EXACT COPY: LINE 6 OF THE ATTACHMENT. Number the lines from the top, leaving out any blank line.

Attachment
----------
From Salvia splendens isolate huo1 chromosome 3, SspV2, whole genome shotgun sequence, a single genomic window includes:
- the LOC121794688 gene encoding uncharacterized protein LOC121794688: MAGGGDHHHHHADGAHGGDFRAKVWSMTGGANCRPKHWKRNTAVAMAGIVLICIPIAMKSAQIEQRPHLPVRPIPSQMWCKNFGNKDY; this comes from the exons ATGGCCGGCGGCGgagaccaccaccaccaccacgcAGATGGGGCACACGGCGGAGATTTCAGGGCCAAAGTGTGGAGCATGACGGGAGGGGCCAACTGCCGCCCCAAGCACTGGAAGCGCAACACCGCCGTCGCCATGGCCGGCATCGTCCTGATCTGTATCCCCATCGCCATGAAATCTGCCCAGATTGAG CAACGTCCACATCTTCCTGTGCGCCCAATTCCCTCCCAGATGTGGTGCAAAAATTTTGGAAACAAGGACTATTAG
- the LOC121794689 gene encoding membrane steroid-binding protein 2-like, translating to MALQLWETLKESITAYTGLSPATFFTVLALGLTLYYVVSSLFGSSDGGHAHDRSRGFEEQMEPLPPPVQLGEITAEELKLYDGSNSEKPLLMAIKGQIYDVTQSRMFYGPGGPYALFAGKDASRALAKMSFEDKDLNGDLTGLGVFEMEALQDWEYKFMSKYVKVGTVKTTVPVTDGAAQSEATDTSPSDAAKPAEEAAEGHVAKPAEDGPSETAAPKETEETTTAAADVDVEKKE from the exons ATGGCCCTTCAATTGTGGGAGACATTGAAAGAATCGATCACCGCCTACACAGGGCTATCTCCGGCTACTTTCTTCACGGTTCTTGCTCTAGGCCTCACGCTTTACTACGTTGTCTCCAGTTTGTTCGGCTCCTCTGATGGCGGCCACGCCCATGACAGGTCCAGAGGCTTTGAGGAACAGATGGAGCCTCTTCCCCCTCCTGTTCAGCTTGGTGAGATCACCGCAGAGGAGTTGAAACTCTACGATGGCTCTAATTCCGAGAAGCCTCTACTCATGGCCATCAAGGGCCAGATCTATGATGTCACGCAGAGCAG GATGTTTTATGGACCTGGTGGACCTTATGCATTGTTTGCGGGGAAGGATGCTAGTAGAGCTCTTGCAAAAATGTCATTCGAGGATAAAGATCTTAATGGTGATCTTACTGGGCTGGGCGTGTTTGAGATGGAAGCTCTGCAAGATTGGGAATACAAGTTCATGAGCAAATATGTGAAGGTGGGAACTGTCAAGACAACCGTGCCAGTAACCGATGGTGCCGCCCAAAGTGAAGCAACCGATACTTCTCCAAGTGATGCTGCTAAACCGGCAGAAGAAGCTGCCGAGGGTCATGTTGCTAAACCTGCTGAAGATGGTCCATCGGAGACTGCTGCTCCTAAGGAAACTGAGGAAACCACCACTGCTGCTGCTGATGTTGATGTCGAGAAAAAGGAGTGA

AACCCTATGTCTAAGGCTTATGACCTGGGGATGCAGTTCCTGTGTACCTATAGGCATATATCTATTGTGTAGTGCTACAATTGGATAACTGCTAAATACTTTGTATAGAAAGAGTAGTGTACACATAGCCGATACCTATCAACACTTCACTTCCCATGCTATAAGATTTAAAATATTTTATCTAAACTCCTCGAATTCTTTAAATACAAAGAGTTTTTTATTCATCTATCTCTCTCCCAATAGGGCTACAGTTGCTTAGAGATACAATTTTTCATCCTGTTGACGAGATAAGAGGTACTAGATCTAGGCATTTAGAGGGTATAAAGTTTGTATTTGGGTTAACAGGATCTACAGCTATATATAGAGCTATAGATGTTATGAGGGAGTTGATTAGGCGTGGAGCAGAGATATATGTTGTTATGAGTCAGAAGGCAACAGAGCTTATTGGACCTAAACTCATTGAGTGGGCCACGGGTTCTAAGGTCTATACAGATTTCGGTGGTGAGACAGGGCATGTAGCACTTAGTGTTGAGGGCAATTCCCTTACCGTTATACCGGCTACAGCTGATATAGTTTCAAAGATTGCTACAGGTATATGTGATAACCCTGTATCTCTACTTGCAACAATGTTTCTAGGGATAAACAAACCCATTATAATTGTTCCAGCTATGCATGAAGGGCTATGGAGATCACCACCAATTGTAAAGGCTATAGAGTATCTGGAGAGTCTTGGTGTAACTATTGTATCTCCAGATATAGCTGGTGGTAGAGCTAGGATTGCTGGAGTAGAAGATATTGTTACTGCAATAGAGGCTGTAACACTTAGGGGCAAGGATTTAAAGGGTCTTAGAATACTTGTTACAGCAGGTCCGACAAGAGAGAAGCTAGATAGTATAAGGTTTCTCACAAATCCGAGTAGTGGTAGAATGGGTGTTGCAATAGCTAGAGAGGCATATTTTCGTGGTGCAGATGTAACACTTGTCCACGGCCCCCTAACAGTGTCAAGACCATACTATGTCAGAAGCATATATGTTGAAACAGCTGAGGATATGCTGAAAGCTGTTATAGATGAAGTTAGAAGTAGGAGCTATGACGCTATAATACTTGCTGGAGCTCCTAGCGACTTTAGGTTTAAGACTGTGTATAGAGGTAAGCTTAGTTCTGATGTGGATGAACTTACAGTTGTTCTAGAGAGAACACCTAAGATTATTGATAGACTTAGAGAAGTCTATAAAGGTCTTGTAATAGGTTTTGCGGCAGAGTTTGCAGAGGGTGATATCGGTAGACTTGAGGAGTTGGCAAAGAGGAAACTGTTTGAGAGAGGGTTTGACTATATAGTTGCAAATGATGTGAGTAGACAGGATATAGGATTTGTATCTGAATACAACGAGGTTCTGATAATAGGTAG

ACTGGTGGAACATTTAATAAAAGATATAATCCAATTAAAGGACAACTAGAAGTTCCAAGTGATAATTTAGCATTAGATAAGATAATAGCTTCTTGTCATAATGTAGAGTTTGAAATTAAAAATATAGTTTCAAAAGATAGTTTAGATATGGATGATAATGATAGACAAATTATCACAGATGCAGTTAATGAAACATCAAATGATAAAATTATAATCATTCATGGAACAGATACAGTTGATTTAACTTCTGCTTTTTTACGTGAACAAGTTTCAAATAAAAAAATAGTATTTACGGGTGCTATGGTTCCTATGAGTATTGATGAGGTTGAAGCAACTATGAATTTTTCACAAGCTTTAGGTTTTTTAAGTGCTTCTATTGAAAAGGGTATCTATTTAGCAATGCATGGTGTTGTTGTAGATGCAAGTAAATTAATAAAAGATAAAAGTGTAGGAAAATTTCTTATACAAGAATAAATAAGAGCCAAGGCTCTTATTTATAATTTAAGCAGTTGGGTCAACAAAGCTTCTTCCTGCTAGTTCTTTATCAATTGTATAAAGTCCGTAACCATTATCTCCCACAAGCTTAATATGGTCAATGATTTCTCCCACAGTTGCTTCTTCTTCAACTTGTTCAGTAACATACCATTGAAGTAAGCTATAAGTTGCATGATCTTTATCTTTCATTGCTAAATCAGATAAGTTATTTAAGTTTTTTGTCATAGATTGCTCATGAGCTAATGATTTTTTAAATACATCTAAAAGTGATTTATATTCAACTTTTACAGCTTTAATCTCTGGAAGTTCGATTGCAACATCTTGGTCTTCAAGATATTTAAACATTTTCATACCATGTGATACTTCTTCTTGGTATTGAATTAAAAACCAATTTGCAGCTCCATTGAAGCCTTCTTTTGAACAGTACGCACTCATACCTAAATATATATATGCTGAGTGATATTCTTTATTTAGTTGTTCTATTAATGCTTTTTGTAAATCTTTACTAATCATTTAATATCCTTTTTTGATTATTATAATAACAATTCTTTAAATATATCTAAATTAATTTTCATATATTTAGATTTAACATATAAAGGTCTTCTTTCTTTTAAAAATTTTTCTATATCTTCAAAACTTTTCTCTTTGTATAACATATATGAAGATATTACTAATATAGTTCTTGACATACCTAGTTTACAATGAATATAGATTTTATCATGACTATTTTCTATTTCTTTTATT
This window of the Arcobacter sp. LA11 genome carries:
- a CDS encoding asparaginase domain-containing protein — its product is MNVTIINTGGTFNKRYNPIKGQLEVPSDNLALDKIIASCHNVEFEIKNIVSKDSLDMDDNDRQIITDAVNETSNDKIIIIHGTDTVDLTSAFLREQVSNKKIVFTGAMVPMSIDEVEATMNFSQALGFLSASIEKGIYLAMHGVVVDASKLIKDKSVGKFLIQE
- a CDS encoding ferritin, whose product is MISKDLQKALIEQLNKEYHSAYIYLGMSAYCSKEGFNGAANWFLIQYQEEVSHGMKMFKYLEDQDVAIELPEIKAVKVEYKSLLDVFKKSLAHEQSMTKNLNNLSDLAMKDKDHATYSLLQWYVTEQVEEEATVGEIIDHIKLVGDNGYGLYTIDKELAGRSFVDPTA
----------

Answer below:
This window of the Arcobacter sp. LA11 genome carries: